News Sep 24, 2020 by Jeff Mitchell DurhamRegion.com

At first, Ethel Hockett resisted when her friends raised concerns that she was being taken advantage of by the man who had gained her trust. But they persisted, urging her to speak to the police.

Then Hockett learned there was a sizeable debt on her house – which had been mortgage-free for decades – and the bank was poised to foreclose.

Durham police were called, and launched an investigation that would reveal the Oshawa senior had been targeted in a scam that nearly resulted in the loss of her home. The investigation would lead to convictions on fraud-related charges against three people, with the man identified as the ringleader being sentenced to six years in prison (a fourth suspect pleaded guilty early on in the course of events).

According to the lead investigator on the case, it was the action taken by Hockett’s friends at the Salvation Army Church in Oshawa that revealed the elderly widow was being taken advantage of by a career criminal.

Related Content

“They stepped up,” said Durham police Detective Martin Franssen, who specializes in financial crimes. “Ethel did not want to believe this. But they kept after her, and I’m so glad they did.”

The cause for concern for Hockett’s friends was the odd relationship they’d seen developing between the senior and Alexsander Budimirovic, a newcomer to the Salvation Army congregation. Hockett, who was 89 at the time, was well-known for careful management of her affairs. She liked to tell people that the house she and her husband had bought in the 1980s had been paid off in less than a decade, and remained debt-free.

So when Hockett disclosed the fact that she’d been loaning money to Budimirovic, a man she’d hired to do repairs at the house, Salvation Army Colonel Lindsay Rowe took notice.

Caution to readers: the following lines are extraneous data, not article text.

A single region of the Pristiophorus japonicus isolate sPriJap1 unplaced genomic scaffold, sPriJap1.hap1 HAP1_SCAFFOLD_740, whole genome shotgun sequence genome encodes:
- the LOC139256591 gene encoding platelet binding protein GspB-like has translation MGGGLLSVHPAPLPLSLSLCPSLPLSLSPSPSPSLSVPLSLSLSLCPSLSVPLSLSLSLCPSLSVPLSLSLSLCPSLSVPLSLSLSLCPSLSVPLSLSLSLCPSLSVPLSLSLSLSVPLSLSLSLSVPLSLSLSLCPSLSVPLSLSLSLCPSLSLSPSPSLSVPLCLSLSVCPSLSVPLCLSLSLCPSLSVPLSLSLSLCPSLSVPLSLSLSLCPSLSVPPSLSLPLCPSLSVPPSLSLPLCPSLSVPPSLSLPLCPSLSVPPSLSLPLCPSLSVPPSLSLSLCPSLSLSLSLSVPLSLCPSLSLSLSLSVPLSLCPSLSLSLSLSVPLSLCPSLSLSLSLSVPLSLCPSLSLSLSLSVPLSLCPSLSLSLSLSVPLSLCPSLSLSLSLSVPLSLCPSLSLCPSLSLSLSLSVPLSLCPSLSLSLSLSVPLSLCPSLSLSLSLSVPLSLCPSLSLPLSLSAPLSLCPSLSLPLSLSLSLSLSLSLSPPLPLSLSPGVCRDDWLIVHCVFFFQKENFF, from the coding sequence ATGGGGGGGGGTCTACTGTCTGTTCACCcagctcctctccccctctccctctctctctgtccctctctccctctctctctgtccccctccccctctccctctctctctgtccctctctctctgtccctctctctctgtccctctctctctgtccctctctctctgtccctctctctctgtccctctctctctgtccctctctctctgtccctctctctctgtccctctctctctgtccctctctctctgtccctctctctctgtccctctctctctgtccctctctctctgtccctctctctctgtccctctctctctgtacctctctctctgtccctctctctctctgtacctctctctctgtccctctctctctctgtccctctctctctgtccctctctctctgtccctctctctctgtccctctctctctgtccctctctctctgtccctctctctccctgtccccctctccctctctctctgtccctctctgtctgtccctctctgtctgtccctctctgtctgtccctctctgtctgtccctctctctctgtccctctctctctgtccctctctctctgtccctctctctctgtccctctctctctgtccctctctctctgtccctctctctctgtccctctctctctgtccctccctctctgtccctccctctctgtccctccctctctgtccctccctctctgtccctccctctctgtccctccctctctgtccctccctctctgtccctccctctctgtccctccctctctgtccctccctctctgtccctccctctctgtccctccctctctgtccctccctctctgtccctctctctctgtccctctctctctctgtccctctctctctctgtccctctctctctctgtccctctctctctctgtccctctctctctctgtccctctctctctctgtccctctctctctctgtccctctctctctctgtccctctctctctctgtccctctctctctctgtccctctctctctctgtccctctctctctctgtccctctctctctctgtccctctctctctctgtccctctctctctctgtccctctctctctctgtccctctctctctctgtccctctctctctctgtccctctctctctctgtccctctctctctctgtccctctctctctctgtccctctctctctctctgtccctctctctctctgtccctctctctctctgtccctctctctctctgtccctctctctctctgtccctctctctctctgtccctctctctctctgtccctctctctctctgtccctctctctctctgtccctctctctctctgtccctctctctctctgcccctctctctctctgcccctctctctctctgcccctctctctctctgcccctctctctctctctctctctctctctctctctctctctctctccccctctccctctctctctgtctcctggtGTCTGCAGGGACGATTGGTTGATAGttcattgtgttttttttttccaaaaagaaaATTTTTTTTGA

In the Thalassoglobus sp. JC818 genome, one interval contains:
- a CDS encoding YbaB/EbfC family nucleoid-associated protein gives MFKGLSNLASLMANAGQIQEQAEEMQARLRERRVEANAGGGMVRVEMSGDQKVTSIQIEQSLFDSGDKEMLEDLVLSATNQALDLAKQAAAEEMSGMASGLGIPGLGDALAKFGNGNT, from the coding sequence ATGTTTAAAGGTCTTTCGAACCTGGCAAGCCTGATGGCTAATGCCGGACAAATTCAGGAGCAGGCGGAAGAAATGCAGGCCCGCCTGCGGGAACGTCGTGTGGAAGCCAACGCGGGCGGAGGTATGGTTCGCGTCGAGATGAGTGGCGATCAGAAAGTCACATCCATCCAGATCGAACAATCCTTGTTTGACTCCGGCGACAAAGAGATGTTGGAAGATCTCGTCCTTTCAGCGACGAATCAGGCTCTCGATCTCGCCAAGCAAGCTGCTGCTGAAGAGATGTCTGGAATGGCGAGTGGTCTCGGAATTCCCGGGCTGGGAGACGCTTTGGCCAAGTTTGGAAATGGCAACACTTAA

“I was concerned, given Ethel’s state of mind and the fact that it was deteriorating, that she was being taken advantage of,” Rowe would say later.

Rowe’s suspicions deepened in early 2016 when Budimirovic, who was at the time fighting drug trafficking charges, approached him for a character reference. Rowe was reluctant to write the letter Budimirovic sought, and told him so. Rowe raised the issue of Budimirovic’s relationship with Hockett, which by then had been ongoing for some time.

“Ethel had indicated that Alexsander had been asking to borrow money from her,” Rowe said. “I indicated to him that I was concerned about what might be his relationship with Ethel.”

Rowe said Budimirovic responded by producing a copy of a certificate indicating Hockett had purchased $140,000 worth of shares in his construction company.

“I questioned him as to where Ethel could possibly have got that kind of money. I kept the (certificate) in my file and eventually turned (it) over to the police,” Rowe said. “I persuaded Ethel that she needed to talk to the police.”

That same month Christine Carr, a friend who had known Hockett all her life, accompanied the senior to her bank. They were stunned by what they discovered.

“I learned she had a large mortgage that had been taken on her house,” Carr would later say.

“She was completely shocked,” Carr said of Hockett. “She had no idea that amount of money was owing, and that it was tied to her house.”

Franssen’s investigation revealed that Budimirovic had joined with Harold Alan Stewart, a retired Presbyterian minister from Prince Edward Island, in defrauding Hockett, convincing her to take out a six-figure line of credit, using her home as security, and write a sizable cheque – in the amount of $138,500 -- to Stewart. The men told Hockett they wished to establish a therapy centre for men with substance abuse issues. The money, evidence heard at trial, went into Stewart’s personal bank account (in fact, the first cheque Hockett wrote bounced, so she was instructed to write another).

Police also learned Budimirovic had coaxed Hockett into giving him access to her credit card. Court heard conversations, taped by the bank involved, during which Hockett asked staff to increase the limit on the card, as Budimirovic stood nearby and instructed her.

Hockett was not the first senior targeted by Budimirovic. Nearly 10 years before Hockett’s friends in Oshawa were becoming concerned about her dealings with him, Budimirovic had engaged in similar behaviour, according to court records.